Factors prohibited from consideration in IDR cases remain the same:

  • The provider’s usual and customary charges
  • The amount the provider would have billed in the absence of No Surprises Act provisions
  • Medicare and Medicaid payment rates

Issues with QPA calculations

The guidance instructs arbitrators not to assess whether health plans have calculated the QPA correctly (IDR entities also can’t make rulings about medical necessity and coverage denials).

Subsequent to filing the lawsuit that was decided in February, the TMA turned its attention to litigation in which it seeks to modify the process for determining the QPA.

Among the plaintiffs’ concerns with the calculation protocol is that the regulations deviate from the No Surprises Act text by seemingly allowing health plans to incorporate ghost rates — or reimbursement rates covering providers that never furnish the service in question — as long as any such rates are above $0.

“Unsurprisingly, these ghost rates are generally lower than they would be if providers had an incentive to meaningfully negotiate them, and therefore their inclusion artificially drives down QPAs,” the TMA wrote in its court filing.

Other concerns cited in the lawsuit are that the QPA can be based on contracted rates with in-market providers from dissimilar specialties, that incentive-based payments are excluded from the formula, and that self-insured group health plans can apply the median contracted rate for all such plans that use the same third-party administrator in the market.

A process in flux

The backlog of cases in the IDR portal had reached an estimated 200,000 even before the recent court ruling led to a halt in payment determinations starting Feb. 10 (along with the retraction of any determinations that had been made in the four days since the ruling).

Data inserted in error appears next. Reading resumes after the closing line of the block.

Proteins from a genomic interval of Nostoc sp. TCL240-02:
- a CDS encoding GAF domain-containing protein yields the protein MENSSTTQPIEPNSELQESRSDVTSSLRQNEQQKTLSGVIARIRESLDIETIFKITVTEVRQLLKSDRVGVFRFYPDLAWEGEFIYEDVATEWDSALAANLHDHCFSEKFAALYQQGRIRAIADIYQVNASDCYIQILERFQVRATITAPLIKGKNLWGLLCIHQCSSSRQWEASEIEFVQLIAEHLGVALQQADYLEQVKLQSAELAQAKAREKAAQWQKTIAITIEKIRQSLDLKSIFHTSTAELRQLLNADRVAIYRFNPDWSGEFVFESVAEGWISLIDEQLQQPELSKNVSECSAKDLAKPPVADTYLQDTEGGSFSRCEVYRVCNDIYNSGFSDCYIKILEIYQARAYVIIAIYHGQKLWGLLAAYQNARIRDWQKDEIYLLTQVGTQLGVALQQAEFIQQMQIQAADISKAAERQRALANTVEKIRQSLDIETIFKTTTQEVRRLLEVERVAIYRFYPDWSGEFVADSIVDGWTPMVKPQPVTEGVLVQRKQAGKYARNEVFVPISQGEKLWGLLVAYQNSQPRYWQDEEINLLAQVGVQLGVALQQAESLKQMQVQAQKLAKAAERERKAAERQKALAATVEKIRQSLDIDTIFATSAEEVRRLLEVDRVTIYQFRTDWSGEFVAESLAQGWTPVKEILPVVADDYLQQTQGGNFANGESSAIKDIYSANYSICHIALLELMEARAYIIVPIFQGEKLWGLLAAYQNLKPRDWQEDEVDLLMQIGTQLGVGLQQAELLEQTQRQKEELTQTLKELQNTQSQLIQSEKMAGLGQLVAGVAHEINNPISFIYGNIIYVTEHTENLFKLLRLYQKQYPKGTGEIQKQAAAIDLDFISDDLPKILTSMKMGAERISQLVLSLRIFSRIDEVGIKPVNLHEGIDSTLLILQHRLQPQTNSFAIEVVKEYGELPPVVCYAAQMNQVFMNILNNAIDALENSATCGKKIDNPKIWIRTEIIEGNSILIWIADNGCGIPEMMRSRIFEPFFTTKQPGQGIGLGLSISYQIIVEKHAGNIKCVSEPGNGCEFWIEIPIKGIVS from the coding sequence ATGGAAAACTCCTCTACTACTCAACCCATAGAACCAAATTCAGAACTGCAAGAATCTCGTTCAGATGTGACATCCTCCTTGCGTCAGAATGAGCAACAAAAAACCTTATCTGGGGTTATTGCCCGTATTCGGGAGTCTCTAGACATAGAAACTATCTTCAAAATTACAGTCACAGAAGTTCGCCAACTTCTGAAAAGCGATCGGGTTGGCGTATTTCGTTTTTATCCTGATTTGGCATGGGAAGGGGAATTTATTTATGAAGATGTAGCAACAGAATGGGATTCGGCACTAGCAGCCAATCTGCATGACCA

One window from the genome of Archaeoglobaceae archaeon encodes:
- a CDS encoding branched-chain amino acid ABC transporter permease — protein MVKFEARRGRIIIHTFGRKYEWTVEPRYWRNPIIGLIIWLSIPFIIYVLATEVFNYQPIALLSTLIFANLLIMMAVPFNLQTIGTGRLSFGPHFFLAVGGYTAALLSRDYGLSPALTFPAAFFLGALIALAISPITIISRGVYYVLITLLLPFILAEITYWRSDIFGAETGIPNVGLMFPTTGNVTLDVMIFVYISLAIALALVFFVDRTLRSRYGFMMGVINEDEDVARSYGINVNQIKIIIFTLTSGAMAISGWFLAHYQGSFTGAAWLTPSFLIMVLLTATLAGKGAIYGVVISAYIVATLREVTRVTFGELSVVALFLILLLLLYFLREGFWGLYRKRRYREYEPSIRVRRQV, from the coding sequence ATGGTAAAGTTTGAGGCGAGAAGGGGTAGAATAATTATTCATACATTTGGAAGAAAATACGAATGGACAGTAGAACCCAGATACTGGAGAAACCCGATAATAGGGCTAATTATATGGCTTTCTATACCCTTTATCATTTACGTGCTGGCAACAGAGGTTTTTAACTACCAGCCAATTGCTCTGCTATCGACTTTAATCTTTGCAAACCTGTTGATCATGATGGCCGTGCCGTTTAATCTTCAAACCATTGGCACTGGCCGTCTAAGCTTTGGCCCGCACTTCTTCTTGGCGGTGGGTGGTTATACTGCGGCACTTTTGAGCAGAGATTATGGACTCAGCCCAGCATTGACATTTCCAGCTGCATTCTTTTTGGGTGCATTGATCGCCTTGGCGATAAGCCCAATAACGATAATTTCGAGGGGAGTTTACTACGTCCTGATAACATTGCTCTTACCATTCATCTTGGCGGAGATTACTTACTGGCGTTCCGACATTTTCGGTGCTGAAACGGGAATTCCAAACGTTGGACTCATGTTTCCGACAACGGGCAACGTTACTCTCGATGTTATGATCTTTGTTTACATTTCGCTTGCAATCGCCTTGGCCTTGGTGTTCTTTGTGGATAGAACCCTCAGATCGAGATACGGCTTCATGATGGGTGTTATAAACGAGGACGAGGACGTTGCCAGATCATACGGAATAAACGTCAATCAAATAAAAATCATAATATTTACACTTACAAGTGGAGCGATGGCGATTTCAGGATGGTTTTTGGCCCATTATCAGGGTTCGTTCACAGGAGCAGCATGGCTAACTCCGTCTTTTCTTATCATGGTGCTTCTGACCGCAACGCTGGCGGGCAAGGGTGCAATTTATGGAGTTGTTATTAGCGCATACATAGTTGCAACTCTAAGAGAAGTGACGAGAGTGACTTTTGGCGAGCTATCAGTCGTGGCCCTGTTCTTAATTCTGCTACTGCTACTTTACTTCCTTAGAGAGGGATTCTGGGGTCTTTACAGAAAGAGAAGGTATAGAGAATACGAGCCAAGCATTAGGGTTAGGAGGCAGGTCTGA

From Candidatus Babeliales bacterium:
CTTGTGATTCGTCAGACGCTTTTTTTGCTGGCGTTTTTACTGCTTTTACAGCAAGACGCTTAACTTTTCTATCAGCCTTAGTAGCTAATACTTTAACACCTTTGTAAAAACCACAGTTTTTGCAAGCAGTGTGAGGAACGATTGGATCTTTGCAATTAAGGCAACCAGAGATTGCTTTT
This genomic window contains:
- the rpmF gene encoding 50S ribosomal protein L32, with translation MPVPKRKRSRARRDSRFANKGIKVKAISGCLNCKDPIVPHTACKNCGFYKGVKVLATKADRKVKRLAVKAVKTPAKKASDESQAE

On Feb. 27, arbitrators could resume making payment determinations for disputes involving services provided before Oct. 25, 2022, the effective date of the final rule that was the subject of the litigation. The new guidance allows for all adjudications to recommence.

Citing the inefficiencies that have beset the IDR portal, the Heritage Foundation, a conservative think tank, released a report proposing that Congress scrap the arbitration process. In its place, protocols could be implemented to hold providers and health plans accountable if they charge out-of-network rates that contravene the NSA.

“Instead of establishing a complex and poorly defined dispute-resolution process to set reimbursement levels on an ad hoc basis, Congress could adopt a truth-in-advertising approach to enforce consumer protections,” the report states. “In cases where a consumer faces a balance bill from a non-network physician at a network hospital or an emergency department, both the insurance company and the hospital should be subject to civil monetary penalties.”

With penalties of $10,000 per violation, the report suggests, the IDR process would be rendered moot because both sides would be motivated to adhere to in-network payment rates.

March 21 update: CMS also announced a new email address for sending payment determination notices to stakeholders via the IDR portal: [email protected]. Providers should make note of the new address to ensure such notices aren’t blocked.